Almost everyone has seen at least one episode of the Maury Povich Show or Jerry Springer during which the climactic moment is the announcement of whether or not the hero (or sometimes villain) of the episode is or is NOT the father. This scene is usually followed by the gentleman in question celebrating a result he expected accompanied by the plaintive sobs of the mother who was SURE that he was the father and promised he was the ONLY ONE.
Despite what we see on television, challenges to paternity in court are usually not as dramatic as one might think. Traditionally, under Pennsylvania law, if a child is born to a married couple there is a rebuttable presumption that the husband is the father of the child. However, if father can prove lack of access to the mother (i.e., father was active duty military and deployed for three years and Mother has just given birth) or impossibility, then that presumption is rebutted. The situation gets somewhat more complicated when the parties are not married, which is very common today. Typically, the court will not rely on a birth certificate and will instead ask that the person at the hospital claiming to be the father sign a document called an "Acknowledgement of Paternity". This document will be admissible in court. Even though this document can be signed at any point, it is usually done at the hospital.
Pennsylvania courts have also created a "legal fiction" called paternity by estoppel. Although this concept usually applies in cases where the parties are not married, it can, and often does apply to married couples as well. Paternity by estoppel basically means that if a man has acted like the child's father by assuming the duties and responsibilities of being a father and worked to establish a relationship with the child, then he may be legally prevented from challenging paternity because it is not in the child's best interest for him to do so. Courts have created this concept because they want to ensure that the child is supported and preferably supported by the parents rather than the state.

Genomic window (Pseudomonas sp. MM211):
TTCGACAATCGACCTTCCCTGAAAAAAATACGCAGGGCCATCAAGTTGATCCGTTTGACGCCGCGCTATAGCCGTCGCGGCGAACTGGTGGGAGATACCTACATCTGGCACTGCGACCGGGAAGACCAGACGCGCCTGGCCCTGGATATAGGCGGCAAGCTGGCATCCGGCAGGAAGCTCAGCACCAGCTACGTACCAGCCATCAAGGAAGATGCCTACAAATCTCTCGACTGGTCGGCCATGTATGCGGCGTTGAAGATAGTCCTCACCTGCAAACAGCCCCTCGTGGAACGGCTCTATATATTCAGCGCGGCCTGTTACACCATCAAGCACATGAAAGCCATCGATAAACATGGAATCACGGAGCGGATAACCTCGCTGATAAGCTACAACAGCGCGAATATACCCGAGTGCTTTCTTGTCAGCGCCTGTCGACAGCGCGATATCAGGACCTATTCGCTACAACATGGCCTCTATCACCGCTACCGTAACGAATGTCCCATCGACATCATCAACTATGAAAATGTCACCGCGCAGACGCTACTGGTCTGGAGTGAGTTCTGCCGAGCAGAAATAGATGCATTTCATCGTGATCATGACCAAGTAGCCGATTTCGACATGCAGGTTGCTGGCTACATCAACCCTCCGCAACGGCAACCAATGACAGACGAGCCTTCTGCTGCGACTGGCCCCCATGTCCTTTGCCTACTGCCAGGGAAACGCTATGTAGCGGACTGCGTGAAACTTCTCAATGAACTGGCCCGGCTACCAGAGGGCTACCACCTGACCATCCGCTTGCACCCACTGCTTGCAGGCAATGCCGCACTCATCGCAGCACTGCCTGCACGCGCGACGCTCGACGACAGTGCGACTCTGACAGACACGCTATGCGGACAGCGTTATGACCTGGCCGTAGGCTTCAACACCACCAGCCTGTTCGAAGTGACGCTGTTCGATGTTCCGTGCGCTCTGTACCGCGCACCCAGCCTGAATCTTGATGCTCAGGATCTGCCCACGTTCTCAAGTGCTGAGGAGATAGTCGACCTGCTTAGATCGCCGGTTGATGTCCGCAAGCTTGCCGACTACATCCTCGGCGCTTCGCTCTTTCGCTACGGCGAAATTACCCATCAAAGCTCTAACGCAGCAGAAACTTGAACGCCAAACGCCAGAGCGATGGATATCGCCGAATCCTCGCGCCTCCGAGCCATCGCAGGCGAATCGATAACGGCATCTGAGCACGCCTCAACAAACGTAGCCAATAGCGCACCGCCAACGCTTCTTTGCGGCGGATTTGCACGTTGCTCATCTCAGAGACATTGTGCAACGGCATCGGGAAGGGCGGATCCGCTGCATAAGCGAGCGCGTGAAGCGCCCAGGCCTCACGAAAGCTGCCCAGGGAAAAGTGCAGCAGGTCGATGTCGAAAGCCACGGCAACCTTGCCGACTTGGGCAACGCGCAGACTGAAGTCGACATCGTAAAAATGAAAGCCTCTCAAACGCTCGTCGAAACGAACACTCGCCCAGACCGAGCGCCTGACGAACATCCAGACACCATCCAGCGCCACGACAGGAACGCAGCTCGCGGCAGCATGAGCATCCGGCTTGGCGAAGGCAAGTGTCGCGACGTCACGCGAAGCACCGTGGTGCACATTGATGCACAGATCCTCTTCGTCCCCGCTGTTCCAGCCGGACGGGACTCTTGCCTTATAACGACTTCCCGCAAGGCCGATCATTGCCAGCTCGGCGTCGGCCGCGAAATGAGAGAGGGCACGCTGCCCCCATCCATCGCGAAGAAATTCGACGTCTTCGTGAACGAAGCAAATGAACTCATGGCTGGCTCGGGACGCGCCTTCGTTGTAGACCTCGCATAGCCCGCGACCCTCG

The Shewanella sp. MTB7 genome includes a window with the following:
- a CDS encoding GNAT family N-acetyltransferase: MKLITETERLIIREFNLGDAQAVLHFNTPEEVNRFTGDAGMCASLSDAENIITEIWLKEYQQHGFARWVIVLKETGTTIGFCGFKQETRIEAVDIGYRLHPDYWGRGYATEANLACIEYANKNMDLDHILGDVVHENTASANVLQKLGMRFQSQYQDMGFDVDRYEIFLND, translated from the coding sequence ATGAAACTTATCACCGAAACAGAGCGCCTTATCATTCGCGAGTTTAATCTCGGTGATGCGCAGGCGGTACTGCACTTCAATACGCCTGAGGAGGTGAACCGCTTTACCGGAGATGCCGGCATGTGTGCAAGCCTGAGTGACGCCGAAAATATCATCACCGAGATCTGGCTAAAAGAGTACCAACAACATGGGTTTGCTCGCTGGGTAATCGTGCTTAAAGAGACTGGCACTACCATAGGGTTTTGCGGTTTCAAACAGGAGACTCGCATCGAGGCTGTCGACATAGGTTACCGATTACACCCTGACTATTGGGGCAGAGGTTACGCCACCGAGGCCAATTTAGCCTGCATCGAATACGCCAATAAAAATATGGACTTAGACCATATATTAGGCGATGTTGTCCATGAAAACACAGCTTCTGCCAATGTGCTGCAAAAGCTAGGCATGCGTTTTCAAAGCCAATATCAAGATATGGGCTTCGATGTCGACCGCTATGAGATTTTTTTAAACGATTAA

This may seem like a bind that traps beguiled men who are totally unaware of the possibility that the child is not theirs into supporting the child for eighteen years. However, putative fathers can rebut the presumption of paternity by estoppel by taking certain precautions. Specifically, if a father begins to believe that a child may not be his, if a father has access to the child, he should perform a drug store paternity test to determine if the child is theirs. If the child is not theirs, or they are unable to perform that paternity test, they should do their best to distance themselves from the child and cut off the relationship. This may seem harsh, but paternity by estoppel really begins once you believe that a child is not yours, and even though it may be hard at the beginning, it will be for the best in the end.
Another interesting point of contention is that, unlike some states, paternity can only be challenged in Pennsylvania in support actions. Several other states have a policy opposite to Pennsylvania's and require that paternity be established by an unwed father before granting him any kind of custody rights.
The Pennsylvania Superior Court has recently grappled with interesting questions regarding paternity including the new issues of maternity by estoppel, which it addressed in its decision addressing Sheri Shepard's surrogacy case. For more information about paternity cases in Pennsylvania, contact our Pittsburgh office today!